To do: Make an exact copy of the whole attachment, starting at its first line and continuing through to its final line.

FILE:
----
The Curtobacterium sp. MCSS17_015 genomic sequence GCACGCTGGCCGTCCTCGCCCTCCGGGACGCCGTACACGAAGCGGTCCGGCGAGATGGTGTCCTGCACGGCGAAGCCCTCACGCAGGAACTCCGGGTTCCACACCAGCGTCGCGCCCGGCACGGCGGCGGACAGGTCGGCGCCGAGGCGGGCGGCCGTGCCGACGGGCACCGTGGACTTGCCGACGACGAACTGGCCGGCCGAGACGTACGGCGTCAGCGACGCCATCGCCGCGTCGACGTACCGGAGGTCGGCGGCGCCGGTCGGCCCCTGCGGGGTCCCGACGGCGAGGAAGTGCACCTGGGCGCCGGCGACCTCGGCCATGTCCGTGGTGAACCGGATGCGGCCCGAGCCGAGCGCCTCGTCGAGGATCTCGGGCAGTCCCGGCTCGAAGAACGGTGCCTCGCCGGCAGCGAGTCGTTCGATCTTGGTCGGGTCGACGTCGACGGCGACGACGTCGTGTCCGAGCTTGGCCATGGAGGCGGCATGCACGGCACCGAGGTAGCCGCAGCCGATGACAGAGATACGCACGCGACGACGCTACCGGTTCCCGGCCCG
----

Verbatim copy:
The Curtobacterium sp. MCSS17_015 genomic sequence GCACGCTGGCCGTCCTCGCCCTCCGGGACGCCGTACACGAAGCGGTCCGGCGAGATGGTGTCCTGCACGGCGAAGCCCTCACGCAGGAACTCCGGGTTCCACACCAGCGTCGCGCCCGGCACGGCGGCGGACAGGTCGGCGCCGAGGCGGGCGGCCGTGCCGACGGGCACCGTGGACTTGCCGACGACGAACTGGCCGGCCGAGACGTACGGCGTCAGCGACGCCATCGCCGCGTCGACGTACCGGAGGTCGGCGGCGCCGGTCGGCCCCTGCGGGGTCCCGACGGCGAGGAAGTGCACCTGGGCGCCGGCGACCTCGGCCATGTCCGTGGTGAACCGGATGCGGCCCGAGCCGAGCGCCTCGTCGAGGATCTCGGGCAGTCCCGGCTCGAAGAACGGTGCCTCGCCGGCAGCGAGTCGTTCGATCTTGGTCGGGTCGACGTCGACGGCGACGACGTCGTGTCCGAGCTTGGCCATGGAGGCGGCATGCACGGCACCGAGGTAGCCGCAGCCGATGACAGAGATACGCACGCGACGACGCTACCGGTTCCCGGCCCG